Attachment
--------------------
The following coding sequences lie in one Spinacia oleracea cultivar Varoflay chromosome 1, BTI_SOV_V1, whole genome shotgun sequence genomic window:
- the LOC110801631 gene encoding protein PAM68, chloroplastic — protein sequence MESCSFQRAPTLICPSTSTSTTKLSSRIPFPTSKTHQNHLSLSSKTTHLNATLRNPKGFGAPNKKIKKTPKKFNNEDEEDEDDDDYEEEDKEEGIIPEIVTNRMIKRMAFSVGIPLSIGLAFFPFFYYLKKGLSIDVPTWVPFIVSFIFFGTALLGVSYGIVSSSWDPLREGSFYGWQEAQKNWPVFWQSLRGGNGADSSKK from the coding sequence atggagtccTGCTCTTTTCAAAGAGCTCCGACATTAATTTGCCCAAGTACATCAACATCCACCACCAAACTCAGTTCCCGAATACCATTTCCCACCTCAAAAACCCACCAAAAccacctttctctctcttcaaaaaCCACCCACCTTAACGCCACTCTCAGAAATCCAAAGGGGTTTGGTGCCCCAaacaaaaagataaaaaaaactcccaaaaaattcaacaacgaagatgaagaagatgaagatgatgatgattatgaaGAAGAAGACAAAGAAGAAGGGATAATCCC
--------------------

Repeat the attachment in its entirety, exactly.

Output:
The following coding sequences lie in one Spinacia oleracea cultivar Varoflay chromosome 1, BTI_SOV_V1, whole genome shotgun sequence genomic window:
- the LOC110801631 gene encoding protein PAM68, chloroplastic — protein sequence MESCSFQRAPTLICPSTSTSTTKLSSRIPFPTSKTHQNHLSLSSKTTHLNATLRNPKGFGAPNKKIKKTPKKFNNEDEEDEDDDDYEEEDKEEGIIPEIVTNRMIKRMAFSVGIPLSIGLAFFPFFYYLKKGLSIDVPTWVPFIVSFIFFGTALLGVSYGIVSSSWDPLREGSFYGWQEAQKNWPVFWQSLRGGNGADSSKK from the coding sequence atggagtccTGCTCTTTTCAAAGAGCTCCGACATTAATTTGCCCAAGTACATCAACATCCACCACCAAACTCAGTTCCCGAATACCATTTCCCACCTCAAAAACCCACCAAAAccacctttctctctcttcaaaaaCCACCCACCTTAACGCCACTCTCAGAAATCCAAAGGGGTTTGGTGCCCCAaacaaaaagataaaaaaaactcccaaaaaattcaacaacgaagatgaagaagatgaagatgatgatgattatgaaGAAGAAGACAAAGAAGAAGGGATAATCCC